A note from Shea:
I'm out of pocket this week working on a project in Iowa and I've asked a few of my green blogger friends to help me out by writing some guest posts. Enjoy this piece from Jaymi Heimbuch from Treehugger
. I'll be back in action next week.
Jaymi Heimbuch is a full-time writer at TreeHugger and Planet Green, covering tech and gadgets, water issues, and other random cool green topics as they strike her fancy.
I live in San Francisco and have family in Los Angeles. This past weekend was a family event and I wanted to be there. But, being carless, transportation is a bit of a pain to figure out. Do I do a short-haul flight, do I rent a car, do I take the train, do I try to find someone on a ride-share service? Renting a car is not cheaper than flying or taking the train, and I'd have to actually make that very long drive by myself. Yuck. That ruled that out. A flight was a tempting alternative. It only takes about an hour to fly from San Francisco to Los Angeles
. And there are dozens of flights a day so I would have been able to pick exactly when I wanted to arrive. But ultimately I chose to go for the train ride — the insanely long train ride. From the first bus outside my apartment to the last train outside my sister's apartment, it took 13 hours. All weekend when people asked how long the train ride was and I replied with, "13 hours," jaws would drop, eyes would widen, and the inevitable, "What? That's awful," would follow. But really, the trip was great. In fact, a 13-hour train ride was better than a 1-hour flight. Here are the perks:
The way the train schedules worked had me taking a bus for the first part of the trip. Taking the bus for long trips never sounds appealing, and I wasn't sure what to expect. But this was a really comfortable bus with big, cushion-y seats. It felt more like a tour bus than a Greyhound. The train was equally comfortable. There were outlets at every seat so I could charge my cell phone and laptop while I worked. There was tons of leg room and I could get up and move around as much as I wanted. There was no getting dehydrated from the processed air as happens on a plane, and there was lots of space to spread out my laptop, books and other items.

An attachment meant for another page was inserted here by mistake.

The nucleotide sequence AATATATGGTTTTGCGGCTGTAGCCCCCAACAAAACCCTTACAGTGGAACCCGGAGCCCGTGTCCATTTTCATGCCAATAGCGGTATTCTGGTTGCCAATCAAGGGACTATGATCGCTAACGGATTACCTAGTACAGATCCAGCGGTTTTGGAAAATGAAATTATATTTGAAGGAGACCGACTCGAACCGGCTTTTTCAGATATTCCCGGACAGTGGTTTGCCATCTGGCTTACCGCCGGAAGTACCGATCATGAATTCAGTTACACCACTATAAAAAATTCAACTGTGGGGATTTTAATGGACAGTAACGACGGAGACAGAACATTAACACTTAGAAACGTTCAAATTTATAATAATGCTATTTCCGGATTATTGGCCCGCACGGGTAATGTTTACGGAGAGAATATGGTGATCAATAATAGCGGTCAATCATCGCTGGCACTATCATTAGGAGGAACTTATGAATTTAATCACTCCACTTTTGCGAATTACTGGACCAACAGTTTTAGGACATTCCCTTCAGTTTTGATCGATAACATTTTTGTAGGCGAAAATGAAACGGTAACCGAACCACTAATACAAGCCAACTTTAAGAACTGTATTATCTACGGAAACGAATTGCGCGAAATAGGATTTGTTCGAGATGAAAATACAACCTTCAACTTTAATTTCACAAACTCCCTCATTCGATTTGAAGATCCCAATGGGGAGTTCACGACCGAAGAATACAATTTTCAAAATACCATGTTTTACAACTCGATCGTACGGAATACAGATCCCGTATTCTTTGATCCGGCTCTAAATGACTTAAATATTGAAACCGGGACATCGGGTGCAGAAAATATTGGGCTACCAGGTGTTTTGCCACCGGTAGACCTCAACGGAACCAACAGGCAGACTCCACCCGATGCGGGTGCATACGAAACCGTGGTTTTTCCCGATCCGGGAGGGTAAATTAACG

2. No frustrating packing and security requirements
I didn't have to worry about how big my shampoo bottle was or if all my liquids fit into a Ziplock bag. I didn't have to arrive early to stand in line and be scanned in my stocking feet. I didn't have to worry about having my carry-ons be a certain size or type, and no one checked that my laptop was a laptop. It was peaceful to just arrive at the station, hop on, and away we go.
I grew up on the Central Coast so this trip allowed me to see my own backyard at a prime time of year. I enjoyed rolling green hills spotted with cows, miles and miles of gorgeous coast line, and even watched the sun set over the Channel Islands. Rather than flying above it and barely seeing anything, I got to really enjoy it, with uninterrupted views that even a car wouldn't provide.
4. Required unplug time
A one-hour flight would have been just enough to get through all that security, sit down, be bored for awhile because why bother taking out a book when I'm going to have to put it away right when I get absorbed, and then get mushed into the bustle of the airport where I have to navigate public transit again. While the flight might have been only an hour, there would have been a good 3 total hours just getting in and out of airports. Nothing relaxing about that. Instead, I enjoyed a rarity — time to be still, to read, draw, write, think. To take photos, daydream, chat with random people, and on the way back, write this post.
5. Tiny price
The round trip was $90 total. The average price for a round-trip plane ticket is around $120. I'll save $30 where I can, and after tacking on an extra $4 for the MUNI buses to and from the train stations, I call it a darn cheap mini-vacation.
6. Smaller carbon footprint
The primary reason for me to choose this travel option actually wasn't all of the above — those were perks discovered and enjoyed after the fact. The two main reasons were the carbon footprint and consumer demand. The carbon footprint of the train trip, because of the portion where I had to ride the bus, wasn't significantly smaller than flying or driving to L.A. and back. But it was one of those do-what-you-can-where-you-can moments, so I took it. But the other reason for the trip is to show consumer demand for train travel. While California has plans to build a bullet train,
we're a long, long way off from having it, and the bus and train schedules are terrible, with few options that don't require going out of the way or taking the bus most of the way. So, by buying a ticket, I was showing that there are some people who want to ride trains, and hopefully that will help make a tiny difference in keeping the tracks hot and making schedules more lively.
BONUS: People wave at trains
Every so often, as people waited at track crossings or even while standing on the beaches, they waved at us. It brought up a feeling of friendliness, of excitement around travel and seeing trains go by, of community support in some vague way. No one waves at planes ... what's the point? But they still wave at trains. It was neat to slow down and experience that.
MNN homepage photo: artcyclone/iStockphoto